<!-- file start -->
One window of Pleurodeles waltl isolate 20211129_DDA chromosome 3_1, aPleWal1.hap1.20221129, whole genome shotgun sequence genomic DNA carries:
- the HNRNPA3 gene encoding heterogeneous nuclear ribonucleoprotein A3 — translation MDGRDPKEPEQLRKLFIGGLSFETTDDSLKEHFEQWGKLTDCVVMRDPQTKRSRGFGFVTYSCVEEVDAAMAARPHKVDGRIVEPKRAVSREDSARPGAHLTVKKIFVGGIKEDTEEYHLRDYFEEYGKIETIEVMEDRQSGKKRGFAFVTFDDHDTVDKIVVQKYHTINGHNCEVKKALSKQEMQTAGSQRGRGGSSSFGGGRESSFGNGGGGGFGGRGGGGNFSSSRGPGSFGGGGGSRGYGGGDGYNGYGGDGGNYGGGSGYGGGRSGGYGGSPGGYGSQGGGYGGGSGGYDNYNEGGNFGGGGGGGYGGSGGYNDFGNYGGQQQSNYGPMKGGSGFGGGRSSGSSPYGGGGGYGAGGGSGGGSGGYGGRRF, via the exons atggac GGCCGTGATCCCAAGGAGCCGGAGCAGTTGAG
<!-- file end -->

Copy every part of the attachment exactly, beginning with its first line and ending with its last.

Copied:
One window of Pleurodeles waltl isolate 20211129_DDA chromosome 3_1, aPleWal1.hap1.20221129, whole genome shotgun sequence genomic DNA carries:
- the HNRNPA3 gene encoding heterogeneous nuclear ribonucleoprotein A3 — translation MDGRDPKEPEQLRKLFIGGLSFETTDDSLKEHFEQWGKLTDCVVMRDPQTKRSRGFGFVTYSCVEEVDAAMAARPHKVDGRIVEPKRAVSREDSARPGAHLTVKKIFVGGIKEDTEEYHLRDYFEEYGKIETIEVMEDRQSGKKRGFAFVTFDDHDTVDKIVVQKYHTINGHNCEVKKALSKQEMQTAGSQRGRGGSSSFGGGRESSFGNGGGGGFGGRGGGGNFSSSRGPGSFGGGGGSRGYGGGDGYNGYGGDGGNYGGGSGYGGGRSGGYGGSPGGYGSQGGGYGGGSGGYDNYNEGGNFGGGGGGGYGGSGGYNDFGNYGGQQQSNYGPMKGGSGFGGGRSSGSSPYGGGGGYGAGGGSGGGSGGYGGRRF, via the exons atggac GGCCGTGATCCCAAGGAGCCGGAGCAGTTGAG